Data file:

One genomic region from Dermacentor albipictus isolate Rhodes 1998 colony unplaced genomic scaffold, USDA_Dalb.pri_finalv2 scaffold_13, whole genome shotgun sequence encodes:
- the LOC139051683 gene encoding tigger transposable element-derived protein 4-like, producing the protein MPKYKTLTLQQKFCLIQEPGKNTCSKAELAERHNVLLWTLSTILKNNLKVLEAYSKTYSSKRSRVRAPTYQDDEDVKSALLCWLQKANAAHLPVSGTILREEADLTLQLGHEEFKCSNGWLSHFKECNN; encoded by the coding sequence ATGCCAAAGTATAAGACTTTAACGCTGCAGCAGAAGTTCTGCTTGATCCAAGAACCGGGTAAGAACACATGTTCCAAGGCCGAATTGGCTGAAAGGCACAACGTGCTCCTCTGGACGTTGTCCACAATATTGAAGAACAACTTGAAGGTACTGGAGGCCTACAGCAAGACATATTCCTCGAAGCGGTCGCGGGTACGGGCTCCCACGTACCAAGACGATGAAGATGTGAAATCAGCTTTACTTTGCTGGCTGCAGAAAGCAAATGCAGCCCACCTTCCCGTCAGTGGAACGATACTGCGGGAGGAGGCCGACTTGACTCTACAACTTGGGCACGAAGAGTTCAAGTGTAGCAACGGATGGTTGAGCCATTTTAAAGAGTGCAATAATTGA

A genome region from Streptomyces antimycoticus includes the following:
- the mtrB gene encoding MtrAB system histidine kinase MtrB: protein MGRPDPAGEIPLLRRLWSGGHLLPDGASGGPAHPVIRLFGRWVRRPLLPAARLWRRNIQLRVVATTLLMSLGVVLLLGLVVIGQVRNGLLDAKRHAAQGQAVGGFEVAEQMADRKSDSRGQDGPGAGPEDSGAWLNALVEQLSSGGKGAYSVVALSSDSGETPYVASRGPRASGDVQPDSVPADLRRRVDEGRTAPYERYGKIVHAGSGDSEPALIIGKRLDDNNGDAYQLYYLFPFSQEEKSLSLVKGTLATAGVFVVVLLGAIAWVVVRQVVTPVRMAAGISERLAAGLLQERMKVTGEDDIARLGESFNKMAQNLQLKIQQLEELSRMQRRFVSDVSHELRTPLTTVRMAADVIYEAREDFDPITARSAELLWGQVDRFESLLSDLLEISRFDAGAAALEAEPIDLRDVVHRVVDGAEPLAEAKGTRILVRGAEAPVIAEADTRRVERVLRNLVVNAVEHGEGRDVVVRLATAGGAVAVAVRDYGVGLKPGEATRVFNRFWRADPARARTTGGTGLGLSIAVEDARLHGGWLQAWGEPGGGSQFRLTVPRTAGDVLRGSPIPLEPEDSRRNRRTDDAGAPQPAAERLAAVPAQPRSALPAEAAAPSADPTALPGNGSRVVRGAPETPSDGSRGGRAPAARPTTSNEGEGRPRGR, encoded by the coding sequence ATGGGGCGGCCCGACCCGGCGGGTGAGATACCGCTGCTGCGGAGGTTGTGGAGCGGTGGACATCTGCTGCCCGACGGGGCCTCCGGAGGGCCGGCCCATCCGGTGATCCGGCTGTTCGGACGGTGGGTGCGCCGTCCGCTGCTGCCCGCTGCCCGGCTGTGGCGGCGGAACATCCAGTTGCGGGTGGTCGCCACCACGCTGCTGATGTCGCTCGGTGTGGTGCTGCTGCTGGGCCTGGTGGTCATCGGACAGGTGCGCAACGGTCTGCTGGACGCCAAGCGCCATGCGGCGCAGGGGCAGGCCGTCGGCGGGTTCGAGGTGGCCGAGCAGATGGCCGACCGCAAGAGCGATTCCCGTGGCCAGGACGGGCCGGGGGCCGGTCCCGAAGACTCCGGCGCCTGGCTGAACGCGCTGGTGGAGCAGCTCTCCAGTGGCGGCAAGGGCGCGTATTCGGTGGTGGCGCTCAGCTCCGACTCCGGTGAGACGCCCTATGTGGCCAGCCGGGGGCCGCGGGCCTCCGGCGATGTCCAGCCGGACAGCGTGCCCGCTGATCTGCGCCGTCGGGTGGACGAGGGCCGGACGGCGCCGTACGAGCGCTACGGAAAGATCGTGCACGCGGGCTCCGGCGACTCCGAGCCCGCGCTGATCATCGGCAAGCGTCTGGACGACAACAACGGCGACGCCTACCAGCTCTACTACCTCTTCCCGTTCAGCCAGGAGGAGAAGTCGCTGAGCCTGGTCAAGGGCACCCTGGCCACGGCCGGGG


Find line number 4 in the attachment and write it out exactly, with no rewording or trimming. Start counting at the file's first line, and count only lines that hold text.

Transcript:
- the mtrB gene encoding MtrAB system histidine kinase MtrB: protein MGRPDPAGEIPLLRRLWSGGHLLPDGASGGPAHPVIRLFGRWVRRPLLPAARLWRRNIQLRVVATTLLMSLGVVLLLGLVVIGQVRNGLLDAKRHAAQGQAVGGFEVAEQMADRKSDSRGQDGPGAGPEDSGAWLNALVEQLSSGGKGAYSVVALSSDSGETPYVASRGPRASGDVQPDSVPADLRRRVDEGRTAPYERYGKIVHAGSGDSEPALIIGKRLDDNNGDAYQLYYLFPFSQEEKSLSLVKGTLATAGVFVVVLLGAIAWVVVRQVVTPVRMAAGISERLAAGLLQERMKVTGEDDIARLGESFNKMAQNLQLKIQQLEELSRMQRRFVSDVSHELRTPLTTVRMAADVIYEAREDFDPITARSAELLWGQVDRFESLLSDLLEISRFDAGAAALEAEPIDLRDVVHRVVDGAEPLAEAKGTRILVRGAEAPVIAEADTRRVERVLRNLVVNAVEHGEGRDVVVRLATAGGAVAVAVRDYGVGLKPGEATRVFNRFWRADPARARTTGGTGLGLSIAVEDARLHGGWLQAWGEPGGGSQFRLTVPRTAGDVLRGSPIPLEPEDSRRNRRTDDAGAPQPAAERLAAVPAQPRSALPAEAAAPSADPTALPGNGSRVVRGAPETPSDGSRGGRAPAARPTTSNEGEGRPRGR, encoded by the coding sequence ATGGGGCGGCCCGACCCGGCGGGTGAGATACCGCTGCTGCGGAGGTTGTGGAGCGGTGGACATCTGCTGCCCGACGGGGCCTCCGGAGGGCCGGCCCATCCGGTGATCCGGCTGTTCGGACGGTGGGTGCGCCGTCCGCTGCTGCCCGCTGCCCGGCTGTGGCGGCGGAACATCCAGTTGCGGGTGGTCGCCACCACGCTGCTGATGTCGCTCGGTGTGGTGCTGCTGCTGGGCCTGGTGGTCATCGGACAGGTGCGCAACGGTCTGCTGGACGCCAAGCGCCATGCGGCGCAGGGGCAGGCCGTCGGCGGGTTCGAGGTGGCCGAGCAGATGGCCGACCGCAAGAGCGATTCCCGTGGCCAGGACGGGCCGGGGGCCGGTCCCGAAGACTCCGGCGCCTGGCTGAACGCGCTGGTGGAGCAGCTCTCCAGTGGCGGCAAGGGCGCGTATTCGGTGGTGGCGCTCAGCTCCGACTCCGGTGAGACGCCCTATGTGGCCAGCCGGGGGCCGCGGGCCTCCGGCGATGTCCAGCCGGACAGCGTGCCCGCTGATCTGCGCCGTCGGGTGGACGAGGGCCGGACGGCGCCGTACGAGCGCTACGGAAAGATCGTGCACGCGGGCTCCGGCGACTCCGAGCCCGCGCTGATCATCGGCAAGCGTCTGGACGACAACAACGGCGACGCCTACCAGCTCTACTACCTCTTCCCGTTCAGCCAGGAGGAGAAGTCGCTGAGCCTGGTCAAGGGCACCCTGGCCACGGCCGGGG